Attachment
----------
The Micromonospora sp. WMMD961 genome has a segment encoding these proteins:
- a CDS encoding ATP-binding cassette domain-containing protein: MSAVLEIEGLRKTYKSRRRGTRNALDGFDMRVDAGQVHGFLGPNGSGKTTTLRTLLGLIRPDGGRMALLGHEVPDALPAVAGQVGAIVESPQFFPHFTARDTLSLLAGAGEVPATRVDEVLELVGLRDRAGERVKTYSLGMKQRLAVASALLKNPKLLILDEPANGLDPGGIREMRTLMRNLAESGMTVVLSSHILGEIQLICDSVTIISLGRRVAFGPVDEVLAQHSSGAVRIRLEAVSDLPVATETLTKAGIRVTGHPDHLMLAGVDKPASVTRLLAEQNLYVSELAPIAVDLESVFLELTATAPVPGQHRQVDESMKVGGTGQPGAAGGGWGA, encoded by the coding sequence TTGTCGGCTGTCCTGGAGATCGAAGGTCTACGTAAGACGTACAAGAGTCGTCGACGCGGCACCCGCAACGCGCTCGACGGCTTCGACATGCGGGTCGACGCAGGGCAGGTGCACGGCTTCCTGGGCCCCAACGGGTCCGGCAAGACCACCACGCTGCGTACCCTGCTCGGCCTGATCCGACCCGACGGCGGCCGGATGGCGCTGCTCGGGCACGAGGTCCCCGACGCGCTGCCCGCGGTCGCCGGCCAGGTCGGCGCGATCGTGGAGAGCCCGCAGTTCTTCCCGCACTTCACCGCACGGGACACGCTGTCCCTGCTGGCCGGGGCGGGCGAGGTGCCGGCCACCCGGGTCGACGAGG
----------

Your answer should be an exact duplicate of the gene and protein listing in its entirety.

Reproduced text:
The Micromonospora sp. WMMD961 genome has a segment encoding these proteins:
- a CDS encoding ATP-binding cassette domain-containing protein: MSAVLEIEGLRKTYKSRRRGTRNALDGFDMRVDAGQVHGFLGPNGSGKTTTLRTLLGLIRPDGGRMALLGHEVPDALPAVAGQVGAIVESPQFFPHFTARDTLSLLAGAGEVPATRVDEVLELVGLRDRAGERVKTYSLGMKQRLAVASALLKNPKLLILDEPANGLDPGGIREMRTLMRNLAESGMTVVLSSHILGEIQLICDSVTIISLGRRVAFGPVDEVLAQHSSGAVRIRLEAVSDLPVATETLTKAGIRVTGHPDHLMLAGVDKPASVTRLLAEQNLYVSELAPIAVDLESVFLELTATAPVPGQHRQVDESMKVGGTGQPGAAGGGWGA, encoded by the coding sequence TTGTCGGCTGTCCTGGAGATCGAAGGTCTACGTAAGACGTACAAGAGTCGTCGACGCGGCACCCGCAACGCGCTCGACGGCTTCGACATGCGGGTCGACGCAGGGCAGGTGCACGGCTTCCTGGGCCCCAACGGGTCCGGCAAGACCACCACGCTGCGTACCCTGCTCGGCCTGATCCGACCCGACGGCGGCCGGATGGCGCTGCTCGGGCACGAGGTCCCCGACGCGCTGCCCGCGGTCGCCGGCCAGGTCGGCGCGATCGTGGAGAGCCCGCAGTTCTTCCCGCACTTCACCGCACGGGACACGCTGTCCCTGCTGGCCGGGGCGGGCGAGGTGCCGGCCACCCGGGTCGACGAGG